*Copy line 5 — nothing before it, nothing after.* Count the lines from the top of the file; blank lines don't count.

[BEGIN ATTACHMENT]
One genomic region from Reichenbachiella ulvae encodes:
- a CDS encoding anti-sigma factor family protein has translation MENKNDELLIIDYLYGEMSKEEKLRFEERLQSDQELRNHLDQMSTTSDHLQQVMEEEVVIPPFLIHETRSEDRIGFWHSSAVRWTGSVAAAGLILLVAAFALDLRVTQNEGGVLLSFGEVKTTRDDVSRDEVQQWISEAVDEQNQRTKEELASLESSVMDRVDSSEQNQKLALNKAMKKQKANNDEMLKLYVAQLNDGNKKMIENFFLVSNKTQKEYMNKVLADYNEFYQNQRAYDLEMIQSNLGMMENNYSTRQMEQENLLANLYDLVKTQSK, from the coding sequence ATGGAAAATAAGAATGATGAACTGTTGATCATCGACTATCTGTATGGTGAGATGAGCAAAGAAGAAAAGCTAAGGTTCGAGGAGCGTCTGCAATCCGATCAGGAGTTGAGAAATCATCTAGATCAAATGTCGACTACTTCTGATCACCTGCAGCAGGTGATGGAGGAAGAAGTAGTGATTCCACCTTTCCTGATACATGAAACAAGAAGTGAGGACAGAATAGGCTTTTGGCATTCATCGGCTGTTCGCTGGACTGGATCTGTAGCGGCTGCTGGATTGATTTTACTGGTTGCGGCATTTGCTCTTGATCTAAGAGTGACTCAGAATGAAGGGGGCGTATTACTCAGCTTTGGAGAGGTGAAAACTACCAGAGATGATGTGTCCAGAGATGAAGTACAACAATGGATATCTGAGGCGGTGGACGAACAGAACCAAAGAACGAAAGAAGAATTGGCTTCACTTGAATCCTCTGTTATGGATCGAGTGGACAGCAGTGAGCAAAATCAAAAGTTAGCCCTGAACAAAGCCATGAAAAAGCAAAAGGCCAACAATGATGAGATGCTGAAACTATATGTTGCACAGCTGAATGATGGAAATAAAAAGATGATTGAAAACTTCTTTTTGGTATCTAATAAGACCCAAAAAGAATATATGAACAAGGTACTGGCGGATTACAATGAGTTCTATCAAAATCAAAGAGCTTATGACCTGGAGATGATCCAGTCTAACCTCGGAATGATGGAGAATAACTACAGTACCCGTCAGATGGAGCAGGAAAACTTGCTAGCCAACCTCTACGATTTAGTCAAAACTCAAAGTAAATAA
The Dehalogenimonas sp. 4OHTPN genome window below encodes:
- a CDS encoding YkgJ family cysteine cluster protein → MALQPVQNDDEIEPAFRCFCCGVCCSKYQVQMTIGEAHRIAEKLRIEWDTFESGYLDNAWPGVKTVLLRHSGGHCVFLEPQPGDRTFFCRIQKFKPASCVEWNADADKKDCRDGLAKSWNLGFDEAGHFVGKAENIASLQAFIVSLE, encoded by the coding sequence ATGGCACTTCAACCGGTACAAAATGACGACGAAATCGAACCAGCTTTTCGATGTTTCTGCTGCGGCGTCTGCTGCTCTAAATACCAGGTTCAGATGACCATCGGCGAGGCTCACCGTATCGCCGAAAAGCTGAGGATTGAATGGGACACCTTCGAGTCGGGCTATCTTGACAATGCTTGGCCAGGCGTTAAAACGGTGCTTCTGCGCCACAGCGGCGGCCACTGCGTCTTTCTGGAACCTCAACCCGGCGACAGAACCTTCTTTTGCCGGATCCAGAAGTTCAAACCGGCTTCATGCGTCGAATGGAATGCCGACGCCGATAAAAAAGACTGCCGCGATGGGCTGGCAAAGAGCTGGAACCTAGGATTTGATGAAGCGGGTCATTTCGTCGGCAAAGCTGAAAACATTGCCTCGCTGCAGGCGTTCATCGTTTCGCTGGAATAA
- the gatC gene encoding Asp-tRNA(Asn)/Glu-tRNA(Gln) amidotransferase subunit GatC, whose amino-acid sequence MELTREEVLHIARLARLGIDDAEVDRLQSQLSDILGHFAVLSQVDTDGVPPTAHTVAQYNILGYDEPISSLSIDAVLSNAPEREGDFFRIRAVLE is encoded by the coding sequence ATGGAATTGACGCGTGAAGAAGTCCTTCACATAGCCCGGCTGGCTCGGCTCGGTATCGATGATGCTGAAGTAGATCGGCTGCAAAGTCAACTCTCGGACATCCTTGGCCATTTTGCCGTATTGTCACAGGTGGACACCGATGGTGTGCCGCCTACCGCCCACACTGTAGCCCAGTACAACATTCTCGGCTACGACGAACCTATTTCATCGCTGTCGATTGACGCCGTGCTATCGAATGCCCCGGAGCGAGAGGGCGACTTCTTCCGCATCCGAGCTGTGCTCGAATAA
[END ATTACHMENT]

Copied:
- the gatC gene encoding Asp-tRNA(Asn)/Glu-tRNA(Gln) amidotransferase subunit GatC, whose amino-acid sequence MELTREEVLHIARLARLGIDDAEVDRLQSQLSDILGHFAVLSQVDTDGVPPTAHTVAQYNILGYDEPISSLSIDAVLSNAPEREGDFFRIRAVLE is encoded by the coding sequence ATGGAATTGACGCGTGAAGAAGTCCTTCACATAGCCCGGCTGGCTCGGCTCGGTATCGATGATGCTGAAGTAGATCGGCTGCAAAGTCAACTCTCGGACATCCTTGGCCATTTTGCCGTATTGTCACAGGTGGACACCGATGGTGTGCCGCCTACCGCCCACACTGTAGCCCAGTACAACATTCTCGGCTACGACGAACCTATTTCATCGCTGTCGATTGACGCCGTGCTATCGAATGCCCCGGAGCGAGAGGGCGACTTCTTCCGCATCCGAGCTGTGCTCGAATAA